17 Sep 2019
Impact of historically low interest rates

Recent changes in the New Zealand market have seen a significant drop in property mortgage interest rates

In New Zealand, our property mortgage interest rates have consistently sat at around 5-7% for many years. The impact of interest rates on residential property is simple: the lower the rates, the more affordable the property becomes.

Historically low interest rates: what this means for residential properties today

Low interest rates allow homeowners to pay off their mortgages more quickly. This is done by keeping repayments the same after locking in low rates when they become due.

These historically low rates let the property market continue to grow or stabilise, compared with rising prices which would put pressure on the property market and consumer confidence.

How does this affect today's market? When interest rates change, it disturbs the security and consistency established when investing in property – impacting both buyers and sellers.

What’s been happening throughout the market?

Recent changes on a global and international scale have opened up a space in the property market, creating an opportunity for investors and sellers.

  1. Drop in OCR and interest rates: Previously, the OCR sat between 2.5 - 3.5%, but over the last two years we have seen an unprecedented cut down to 1%. With this change comes the increasing drop in house prices and, as a result, interest rates have fallen. Recently, we’ve seen interest rates on mortgages sitting lower than they ever have.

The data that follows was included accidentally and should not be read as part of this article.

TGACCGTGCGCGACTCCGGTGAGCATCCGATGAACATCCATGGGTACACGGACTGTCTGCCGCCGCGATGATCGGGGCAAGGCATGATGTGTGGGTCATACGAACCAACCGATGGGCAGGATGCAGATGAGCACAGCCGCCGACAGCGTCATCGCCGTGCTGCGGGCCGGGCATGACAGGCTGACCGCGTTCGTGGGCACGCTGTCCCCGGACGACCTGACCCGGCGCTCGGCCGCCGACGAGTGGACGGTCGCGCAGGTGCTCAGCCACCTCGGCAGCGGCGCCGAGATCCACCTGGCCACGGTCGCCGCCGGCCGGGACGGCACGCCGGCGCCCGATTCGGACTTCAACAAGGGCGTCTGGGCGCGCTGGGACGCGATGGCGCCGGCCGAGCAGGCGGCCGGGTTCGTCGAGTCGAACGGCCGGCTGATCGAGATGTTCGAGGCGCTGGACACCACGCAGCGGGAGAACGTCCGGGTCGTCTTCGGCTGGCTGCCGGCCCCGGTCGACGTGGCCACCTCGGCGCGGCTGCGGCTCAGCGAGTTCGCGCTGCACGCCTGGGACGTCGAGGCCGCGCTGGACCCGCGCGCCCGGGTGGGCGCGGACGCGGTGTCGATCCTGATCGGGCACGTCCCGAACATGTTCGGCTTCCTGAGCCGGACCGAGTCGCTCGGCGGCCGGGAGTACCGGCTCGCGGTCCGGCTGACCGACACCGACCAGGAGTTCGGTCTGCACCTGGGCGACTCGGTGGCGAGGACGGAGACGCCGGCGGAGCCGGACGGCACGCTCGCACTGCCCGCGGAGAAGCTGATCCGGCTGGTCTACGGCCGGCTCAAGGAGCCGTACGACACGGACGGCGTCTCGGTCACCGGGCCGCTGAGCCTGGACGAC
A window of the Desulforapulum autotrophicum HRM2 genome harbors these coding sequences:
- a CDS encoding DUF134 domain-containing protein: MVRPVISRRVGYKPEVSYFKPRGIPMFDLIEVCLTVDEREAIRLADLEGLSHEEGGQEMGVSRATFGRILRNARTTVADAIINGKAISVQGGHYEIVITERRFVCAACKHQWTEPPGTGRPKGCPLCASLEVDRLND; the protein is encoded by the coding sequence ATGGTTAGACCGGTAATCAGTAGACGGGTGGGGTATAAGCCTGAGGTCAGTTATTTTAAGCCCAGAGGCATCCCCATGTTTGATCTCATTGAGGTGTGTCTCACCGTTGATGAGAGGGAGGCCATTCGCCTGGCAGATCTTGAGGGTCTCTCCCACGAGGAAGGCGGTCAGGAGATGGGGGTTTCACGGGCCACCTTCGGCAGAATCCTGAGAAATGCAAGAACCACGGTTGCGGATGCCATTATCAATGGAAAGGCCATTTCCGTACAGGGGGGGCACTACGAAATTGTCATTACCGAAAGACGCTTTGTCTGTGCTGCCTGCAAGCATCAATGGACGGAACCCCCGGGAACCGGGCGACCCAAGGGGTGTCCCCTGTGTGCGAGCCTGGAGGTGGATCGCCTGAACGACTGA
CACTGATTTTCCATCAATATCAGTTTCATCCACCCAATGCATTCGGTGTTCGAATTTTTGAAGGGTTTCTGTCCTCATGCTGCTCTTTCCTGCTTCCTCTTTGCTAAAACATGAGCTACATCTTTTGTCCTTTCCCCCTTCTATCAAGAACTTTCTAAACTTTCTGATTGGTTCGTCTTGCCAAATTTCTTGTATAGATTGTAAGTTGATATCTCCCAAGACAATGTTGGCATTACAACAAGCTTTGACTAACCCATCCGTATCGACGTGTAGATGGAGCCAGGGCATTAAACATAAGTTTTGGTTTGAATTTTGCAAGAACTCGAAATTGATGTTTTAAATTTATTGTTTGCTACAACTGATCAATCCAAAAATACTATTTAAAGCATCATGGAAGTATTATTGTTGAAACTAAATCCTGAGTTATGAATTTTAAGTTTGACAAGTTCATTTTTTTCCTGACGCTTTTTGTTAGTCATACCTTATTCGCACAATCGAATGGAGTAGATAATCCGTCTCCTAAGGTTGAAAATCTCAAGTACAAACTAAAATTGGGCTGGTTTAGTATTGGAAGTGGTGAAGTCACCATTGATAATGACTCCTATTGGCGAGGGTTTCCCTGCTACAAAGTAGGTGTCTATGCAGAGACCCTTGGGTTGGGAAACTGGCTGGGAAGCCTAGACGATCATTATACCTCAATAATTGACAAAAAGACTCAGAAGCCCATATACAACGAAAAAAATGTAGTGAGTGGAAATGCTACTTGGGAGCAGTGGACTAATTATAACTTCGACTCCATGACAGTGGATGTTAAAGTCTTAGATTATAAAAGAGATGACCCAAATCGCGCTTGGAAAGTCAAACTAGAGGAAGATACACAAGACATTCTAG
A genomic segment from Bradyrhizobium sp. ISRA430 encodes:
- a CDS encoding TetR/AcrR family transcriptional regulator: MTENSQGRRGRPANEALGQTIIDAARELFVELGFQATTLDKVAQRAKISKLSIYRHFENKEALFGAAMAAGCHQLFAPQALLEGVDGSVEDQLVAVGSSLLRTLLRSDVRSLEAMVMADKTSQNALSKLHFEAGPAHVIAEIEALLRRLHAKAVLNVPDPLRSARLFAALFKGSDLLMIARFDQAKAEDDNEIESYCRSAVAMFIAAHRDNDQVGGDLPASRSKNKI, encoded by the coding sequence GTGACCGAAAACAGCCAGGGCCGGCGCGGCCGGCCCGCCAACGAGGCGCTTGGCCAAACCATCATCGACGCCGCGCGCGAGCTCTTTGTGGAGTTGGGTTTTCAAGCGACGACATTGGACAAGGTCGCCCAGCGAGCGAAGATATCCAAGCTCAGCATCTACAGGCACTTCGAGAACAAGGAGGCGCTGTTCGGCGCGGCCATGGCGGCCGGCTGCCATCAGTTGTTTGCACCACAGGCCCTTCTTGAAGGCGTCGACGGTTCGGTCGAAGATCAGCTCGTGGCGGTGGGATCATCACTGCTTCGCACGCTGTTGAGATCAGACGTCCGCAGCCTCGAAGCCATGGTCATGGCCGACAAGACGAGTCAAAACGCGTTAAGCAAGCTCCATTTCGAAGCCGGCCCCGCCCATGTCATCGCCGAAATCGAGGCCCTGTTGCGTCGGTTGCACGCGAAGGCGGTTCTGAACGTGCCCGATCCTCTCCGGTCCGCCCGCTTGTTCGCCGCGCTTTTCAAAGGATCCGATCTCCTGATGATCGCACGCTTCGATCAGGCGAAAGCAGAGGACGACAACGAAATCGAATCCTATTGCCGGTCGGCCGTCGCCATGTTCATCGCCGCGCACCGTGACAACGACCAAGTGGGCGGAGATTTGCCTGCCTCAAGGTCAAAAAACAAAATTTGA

2. Rate of annual housing growth slowing: New Zealand’s median property price has slowed from a 6.9% increase in May 2018, to a significantly lower rate of 2.3% in May 2019. Over this same period of time, Auckland’s housing prices have dropped by 1.9%. The Overseas Investment Amendment Act 2018 has reduced activity in the marketplace. New Zealand has reached an affordability ceiling and speculators have exited the market.
  3. Weaker relationship with trade partners: Over recent years we have witnessed slow growth between many of New Zealand’s trading partners and contributors. This includes relationships with the US- China trade negotiations and the impact of Brexit in the UK and Europe. We’ve also experienced the previous tightening of Chinese credit growth.

What does this mean for investors and owners of residential property?

Because of the drastic drop in interest rates, home owners could see lower repayments, and find debt servicing more affordable.

While the recent developments in the market predict a positive impact for residential home owners and investors alike, there are smart ways to go about anticipating and responding to the changes.

If you’re buying:

With mortgage interest rates at an all time low and wages steadily rising, there seems to be an improvement for house affordability – especially for first home buyers. The government has previously required investors to pay a 40% deposit, but that has now dropped down to 30%.

Lower interest rates mean you have the ability to service more debt and therefore spend more on a residential home. A housing shortage ultimately causes unstable or increasing property prices as interest rates decrease further.

Now appears to be a good time to invest. Given the security around current interest rates, and a low return from bank term deposits, now is a good time to look at investing in property and entering the property market.

If you’re selling:

If you’re an existing owner of a residential property, it’s important to be aware that the market is rising. The recent changes to interest rates means you’re able to get more equity out of your property for other investments.

Get your property valued. Getting an accurate value for your property is always the first step to establish where you stand in the market. Given the recent changes to interest rates, it’s important to get a current value on your residential home if you’re looking to sell.

Our qualified valuers at TelferYoung can give your residential property an accurate value. Talk to us today.